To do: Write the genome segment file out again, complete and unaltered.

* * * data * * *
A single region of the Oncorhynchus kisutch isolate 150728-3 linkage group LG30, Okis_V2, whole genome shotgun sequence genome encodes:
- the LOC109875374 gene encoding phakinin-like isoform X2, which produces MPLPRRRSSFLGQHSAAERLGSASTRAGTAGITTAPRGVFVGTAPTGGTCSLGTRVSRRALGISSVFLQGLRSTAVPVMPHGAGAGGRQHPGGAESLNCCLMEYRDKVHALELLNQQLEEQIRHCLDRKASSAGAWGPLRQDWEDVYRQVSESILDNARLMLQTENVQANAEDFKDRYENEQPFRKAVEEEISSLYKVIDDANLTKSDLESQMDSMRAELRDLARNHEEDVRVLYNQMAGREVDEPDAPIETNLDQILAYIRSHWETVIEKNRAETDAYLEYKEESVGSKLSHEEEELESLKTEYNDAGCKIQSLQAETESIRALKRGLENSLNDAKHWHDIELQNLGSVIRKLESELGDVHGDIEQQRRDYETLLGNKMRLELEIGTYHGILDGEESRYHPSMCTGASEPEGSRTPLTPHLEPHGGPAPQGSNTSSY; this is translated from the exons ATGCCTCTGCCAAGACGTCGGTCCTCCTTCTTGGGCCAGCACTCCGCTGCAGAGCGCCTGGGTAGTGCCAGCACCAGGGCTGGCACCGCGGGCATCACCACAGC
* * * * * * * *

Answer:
A single region of the Oncorhynchus kisutch isolate 150728-3 linkage group LG30, Okis_V2, whole genome shotgun sequence genome encodes:
- the LOC109875374 gene encoding phakinin-like isoform X2, which produces MPLPRRRSSFLGQHSAAERLGSASTRAGTAGITTAPRGVFVGTAPTGGTCSLGTRVSRRALGISSVFLQGLRSTAVPVMPHGAGAGGRQHPGGAESLNCCLMEYRDKVHALELLNQQLEEQIRHCLDRKASSAGAWGPLRQDWEDVYRQVSESILDNARLMLQTENVQANAEDFKDRYENEQPFRKAVEEEISSLYKVIDDANLTKSDLESQMDSMRAELRDLARNHEEDVRVLYNQMAGREVDEPDAPIETNLDQILAYIRSHWETVIEKNRAETDAYLEYKEESVGSKLSHEEEELESLKTEYNDAGCKIQSLQAETESIRALKRGLENSLNDAKHWHDIELQNLGSVIRKLESELGDVHGDIEQQRRDYETLLGNKMRLELEIGTYHGILDGEESRYHPSMCTGASEPEGSRTPLTPHLEPHGGPAPQGSNTSSY; this is translated from the exons ATGCCTCTGCCAAGACGTCGGTCCTCCTTCTTGGGCCAGCACTCCGCTGCAGAGCGCCTGGGTAGTGCCAGCACCAGGGCTGGCACCGCGGGCATCACCACAGC